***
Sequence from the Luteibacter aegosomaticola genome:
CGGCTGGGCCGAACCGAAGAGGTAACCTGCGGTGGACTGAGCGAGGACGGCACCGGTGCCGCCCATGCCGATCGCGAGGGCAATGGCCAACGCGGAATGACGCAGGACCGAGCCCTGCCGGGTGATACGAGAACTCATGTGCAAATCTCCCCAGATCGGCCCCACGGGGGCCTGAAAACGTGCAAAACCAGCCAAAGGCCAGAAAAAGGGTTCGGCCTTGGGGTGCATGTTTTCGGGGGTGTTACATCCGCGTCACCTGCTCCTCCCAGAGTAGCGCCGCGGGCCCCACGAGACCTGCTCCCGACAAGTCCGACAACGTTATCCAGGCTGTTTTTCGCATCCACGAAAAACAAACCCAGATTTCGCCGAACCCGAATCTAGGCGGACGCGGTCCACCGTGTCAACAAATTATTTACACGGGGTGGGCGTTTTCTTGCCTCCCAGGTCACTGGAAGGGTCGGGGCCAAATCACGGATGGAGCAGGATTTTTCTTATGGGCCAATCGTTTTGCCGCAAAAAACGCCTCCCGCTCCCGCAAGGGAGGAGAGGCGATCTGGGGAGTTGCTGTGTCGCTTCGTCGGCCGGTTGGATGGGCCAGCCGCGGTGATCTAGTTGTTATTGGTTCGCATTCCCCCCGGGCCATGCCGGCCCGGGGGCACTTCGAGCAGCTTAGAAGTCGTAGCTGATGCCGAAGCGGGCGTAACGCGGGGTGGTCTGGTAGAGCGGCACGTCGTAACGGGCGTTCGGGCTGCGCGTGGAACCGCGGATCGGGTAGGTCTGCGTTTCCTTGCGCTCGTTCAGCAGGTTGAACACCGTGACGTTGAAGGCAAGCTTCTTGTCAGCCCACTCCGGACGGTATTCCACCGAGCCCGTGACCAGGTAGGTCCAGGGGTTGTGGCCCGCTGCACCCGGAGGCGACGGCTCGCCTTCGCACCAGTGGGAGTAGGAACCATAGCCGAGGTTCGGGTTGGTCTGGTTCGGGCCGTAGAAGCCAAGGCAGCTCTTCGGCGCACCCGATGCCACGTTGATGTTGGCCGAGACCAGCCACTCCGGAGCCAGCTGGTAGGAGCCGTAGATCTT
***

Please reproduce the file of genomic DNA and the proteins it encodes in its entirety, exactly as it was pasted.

Sequence from the Luteibacter aegosomaticola genome:
CGGCTGGGCCGAACCGAAGAGGTAACCTGCGGTGGACTGAGCGAGGACGGCACCGGTGCCGCCCATGCCGATCGCGAGGGCAATGGCCAACGCGGAATGACGCAGGACCGAGCCCTGCCGGGTGATACGAGAACTCATGTGCAAATCTCCCCAGATCGGCCCCACGGGGGCCTGAAAACGTGCAAAACCAGCCAAAGGCCAGAAAAAGGGTTCGGCCTTGGGGTGCATGTTTTCGGGGGTGTTACATCCGCGTCACCTGCTCCTCCCAGAGTAGCGCCGCGGGCCCCACGAGACCTGCTCCCGACAAGTCCGACAACGTTATCCAGGCTGTTTTTCGCATCCACGAAAAACAAACCCAGATTTCGCCGAACCCGAATCTAGGCGGACGCGGTCCACCGTGTCAACAAATTATTTACACGGGGTGGGCGTTTTCTTGCCTCCCAGGTCACTGGAAGGGTCGGGGCCAAATCACGGATGGAGCAGGATTTTTCTTATGGGCCAATCGTTTTGCCGCAAAAAACGCCTCCCGCTCCCGCAAGGGAGGAGAGGCGATCTGGGGAGTTGCTGTGTCGCTTCGTCGGCCGGTTGGATGGGCCAGCCGCGGTGATCTAGTTGTTATTGGTTCGCATTCCCCCCGGGCCATGCCGGCCCGGGGGCACTTCGAGCAGCTTAGAAGTCGTAGCTGATGCCGAAGCGGGCGTAACGCGGGGTGGTCTGGTAGAGCGGCACGTCGTAACGGGCGTTCGGGCTGCGCGTGGAACCGCGGATCGGGTAGGTCTGCGTTTCCTTGCGCTCGTTCAGCAGGTTGAACACCGTGACGTTGAAGGCAAGCTTCTTGTCAGCCCACTCCGGACGGTATTCCACCGAGCCCGTGACCAGGTAGGTCCAGGGGTTGTGGCCCGCTGCACCCGGAGGCGACGGCTCGCCTTCGCACCAGTGGGAGTAGGAACCATAGCCGAGGTTCGGGTTGGTCTGGTTCGGGCCGTAGAAGCCAAGGCAGCTCTTCGGCGCACCCGATGCCACGTTGATGTTGGCCGAGACCAGCCACTCCGGAGCCAGCTGGTAGGAGCCGTAGATCTT